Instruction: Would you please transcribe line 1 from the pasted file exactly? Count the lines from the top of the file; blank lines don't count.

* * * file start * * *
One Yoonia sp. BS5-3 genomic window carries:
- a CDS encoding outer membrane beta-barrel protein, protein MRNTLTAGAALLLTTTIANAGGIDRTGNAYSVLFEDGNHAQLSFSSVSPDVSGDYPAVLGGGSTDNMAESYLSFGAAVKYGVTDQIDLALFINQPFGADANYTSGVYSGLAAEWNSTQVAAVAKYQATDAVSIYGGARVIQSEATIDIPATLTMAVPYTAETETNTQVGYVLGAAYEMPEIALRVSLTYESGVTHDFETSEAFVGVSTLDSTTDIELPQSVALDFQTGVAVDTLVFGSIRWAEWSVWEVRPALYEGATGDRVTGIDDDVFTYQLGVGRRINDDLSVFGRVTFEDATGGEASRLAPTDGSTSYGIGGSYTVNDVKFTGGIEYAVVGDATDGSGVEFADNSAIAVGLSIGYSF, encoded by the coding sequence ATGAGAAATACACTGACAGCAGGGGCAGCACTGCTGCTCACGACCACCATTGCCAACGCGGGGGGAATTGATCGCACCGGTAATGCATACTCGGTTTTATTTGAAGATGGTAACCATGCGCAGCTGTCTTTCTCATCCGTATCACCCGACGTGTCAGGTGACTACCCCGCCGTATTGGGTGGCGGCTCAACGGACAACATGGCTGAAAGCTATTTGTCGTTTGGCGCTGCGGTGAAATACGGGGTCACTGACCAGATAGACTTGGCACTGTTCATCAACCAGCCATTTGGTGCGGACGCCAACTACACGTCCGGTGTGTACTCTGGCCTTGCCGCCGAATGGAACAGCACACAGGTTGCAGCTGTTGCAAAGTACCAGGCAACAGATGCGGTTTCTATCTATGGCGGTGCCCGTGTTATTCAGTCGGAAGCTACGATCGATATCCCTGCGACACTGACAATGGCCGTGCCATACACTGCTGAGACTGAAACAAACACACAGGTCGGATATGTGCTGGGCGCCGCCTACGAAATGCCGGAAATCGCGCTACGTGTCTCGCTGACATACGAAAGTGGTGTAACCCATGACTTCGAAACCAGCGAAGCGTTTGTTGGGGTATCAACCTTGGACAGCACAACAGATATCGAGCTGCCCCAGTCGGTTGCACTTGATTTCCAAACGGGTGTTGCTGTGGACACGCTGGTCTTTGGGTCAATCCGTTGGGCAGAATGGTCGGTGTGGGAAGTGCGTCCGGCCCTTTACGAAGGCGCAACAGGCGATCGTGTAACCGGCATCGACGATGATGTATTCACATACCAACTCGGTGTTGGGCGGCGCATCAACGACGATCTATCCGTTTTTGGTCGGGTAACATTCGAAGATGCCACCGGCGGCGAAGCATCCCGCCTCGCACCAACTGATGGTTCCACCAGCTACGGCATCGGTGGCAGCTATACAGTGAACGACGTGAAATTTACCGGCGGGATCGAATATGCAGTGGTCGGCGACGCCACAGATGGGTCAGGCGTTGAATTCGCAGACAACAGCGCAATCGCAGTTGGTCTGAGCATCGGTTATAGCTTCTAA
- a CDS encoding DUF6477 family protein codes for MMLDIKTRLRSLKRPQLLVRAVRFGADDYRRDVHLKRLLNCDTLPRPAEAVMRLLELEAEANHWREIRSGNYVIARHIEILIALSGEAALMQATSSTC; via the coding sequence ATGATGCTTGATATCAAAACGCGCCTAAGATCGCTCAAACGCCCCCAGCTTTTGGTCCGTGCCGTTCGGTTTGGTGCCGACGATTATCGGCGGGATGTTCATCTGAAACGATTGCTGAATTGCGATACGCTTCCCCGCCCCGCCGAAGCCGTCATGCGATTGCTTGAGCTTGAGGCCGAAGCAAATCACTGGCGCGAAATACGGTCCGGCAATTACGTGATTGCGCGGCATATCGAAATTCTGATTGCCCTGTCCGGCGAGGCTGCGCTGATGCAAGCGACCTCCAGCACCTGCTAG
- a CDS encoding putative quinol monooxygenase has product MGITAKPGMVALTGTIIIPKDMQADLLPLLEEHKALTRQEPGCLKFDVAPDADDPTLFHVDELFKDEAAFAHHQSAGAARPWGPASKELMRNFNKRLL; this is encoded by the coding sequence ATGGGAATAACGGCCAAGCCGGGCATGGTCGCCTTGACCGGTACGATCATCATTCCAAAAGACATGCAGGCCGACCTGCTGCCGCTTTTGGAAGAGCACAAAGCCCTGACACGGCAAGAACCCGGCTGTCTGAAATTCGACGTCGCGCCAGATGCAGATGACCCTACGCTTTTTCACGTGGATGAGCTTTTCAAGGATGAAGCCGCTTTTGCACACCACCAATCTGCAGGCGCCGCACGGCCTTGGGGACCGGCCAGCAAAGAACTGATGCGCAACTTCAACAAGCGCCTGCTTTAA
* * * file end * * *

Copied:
One Yoonia sp. BS5-3 genomic window carries: